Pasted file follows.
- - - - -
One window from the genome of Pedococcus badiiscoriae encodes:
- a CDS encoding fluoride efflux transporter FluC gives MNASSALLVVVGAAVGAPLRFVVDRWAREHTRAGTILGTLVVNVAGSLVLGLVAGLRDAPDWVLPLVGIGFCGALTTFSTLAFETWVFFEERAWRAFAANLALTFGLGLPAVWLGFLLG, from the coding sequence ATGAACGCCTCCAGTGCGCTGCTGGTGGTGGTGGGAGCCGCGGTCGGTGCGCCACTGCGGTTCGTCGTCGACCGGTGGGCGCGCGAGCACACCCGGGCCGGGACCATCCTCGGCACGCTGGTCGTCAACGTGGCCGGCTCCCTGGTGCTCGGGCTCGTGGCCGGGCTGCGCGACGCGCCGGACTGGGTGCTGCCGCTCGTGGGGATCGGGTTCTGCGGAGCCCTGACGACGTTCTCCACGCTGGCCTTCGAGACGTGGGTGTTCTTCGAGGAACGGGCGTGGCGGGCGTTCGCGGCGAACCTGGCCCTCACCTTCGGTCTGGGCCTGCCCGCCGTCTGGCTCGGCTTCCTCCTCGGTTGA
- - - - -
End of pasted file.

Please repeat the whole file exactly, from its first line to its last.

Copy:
One window from the genome of Pedococcus badiiscoriae encodes:
- a CDS encoding fluoride efflux transporter FluC gives MNASSALLVVVGAAVGAPLRFVVDRWAREHTRAGTILGTLVVNVAGSLVLGLVAGLRDAPDWVLPLVGIGFCGALTTFSTLAFETWVFFEERAWRAFAANLALTFGLGLPAVWLGFLLG, from the coding sequence ATGAACGCCTCCAGTGCGCTGCTGGTGGTGGTGGGAGCCGCGGTCGGTGCGCCACTGCGGTTCGTCGTCGACCGGTGGGCGCGCGAGCACACCCGGGCCGGGACCATCCTCGGCACGCTGGTCGTCAACGTGGCCGGCTCCCTGGTGCTCGGGCTCGTGGCCGGGCTGCGCGACGCGCCGGACTGGGTGCTGCCGCTCGTGGGGATCGGGTTCTGCGGAGCCCTGACGACGTTCTCCACGCTGGCCTTCGAGACGTGGGTGTTCTTCGAGGAACGGGCGTGGCGGGCGTTCGCGGCGAACCTGGCCCTCACCTTCGGTCTGGGCCTGCCCGCCGTCTGGCTCGGCTTCCTCCTCGGTTGA